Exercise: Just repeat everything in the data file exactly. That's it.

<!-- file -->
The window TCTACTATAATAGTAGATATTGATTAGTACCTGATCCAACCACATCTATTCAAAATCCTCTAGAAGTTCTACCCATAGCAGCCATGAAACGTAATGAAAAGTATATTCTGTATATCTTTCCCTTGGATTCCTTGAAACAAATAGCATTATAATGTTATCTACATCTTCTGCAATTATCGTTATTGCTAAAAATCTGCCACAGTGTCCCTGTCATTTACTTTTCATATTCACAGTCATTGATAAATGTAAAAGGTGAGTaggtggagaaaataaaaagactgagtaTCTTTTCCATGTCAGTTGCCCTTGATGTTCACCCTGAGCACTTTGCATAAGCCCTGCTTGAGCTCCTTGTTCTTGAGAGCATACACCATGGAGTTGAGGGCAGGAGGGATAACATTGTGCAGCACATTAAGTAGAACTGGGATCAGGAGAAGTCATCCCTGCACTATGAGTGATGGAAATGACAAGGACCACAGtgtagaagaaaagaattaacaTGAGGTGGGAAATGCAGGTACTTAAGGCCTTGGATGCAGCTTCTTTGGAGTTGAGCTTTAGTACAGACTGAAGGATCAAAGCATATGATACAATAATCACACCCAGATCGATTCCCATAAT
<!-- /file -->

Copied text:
The window TCTACTATAATAGTAGATATTGATTAGTACCTGATCCAACCACATCTATTCAAAATCCTCTAGAAGTTCTACCCATAGCAGCCATGAAACGTAATGAAAAGTATATTCTGTATATCTTTCCCTTGGATTCCTTGAAACAAATAGCATTATAATGTTATCTACATCTTCTGCAATTATCGTTATTGCTAAAAATCTGCCACAGTGTCCCTGTCATTTACTTTTCATATTCACAGTCATTGATAAATGTAAAAGGTGAGTaggtggagaaaataaaaagactgagtaTCTTTTCCATGTCAGTTGCCCTTGATGTTCACCCTGAGCACTTTGCATAAGCCCTGCTTGAGCTCCTTGTTCTTGAGAGCATACACCATGGAGTTGAGGGCAGGAGGGATAACATTGTGCAGCACATTAAGTAGAACTGGGATCAGGAGAAGTCATCCCTGCACTATGAGTGATGGAAATGACAAGGACCACAGtgtagaagaaaagaattaacaTGAGGTGGGAAATGCAGGTACTTAAGGCCTTGGATGCAGCTTCTTTGGAGTTGAGCTTTAGTACAGACTGAAGGATCAAAGCATATGATACAATAATCACACCCAGATCGATTCCCATAAT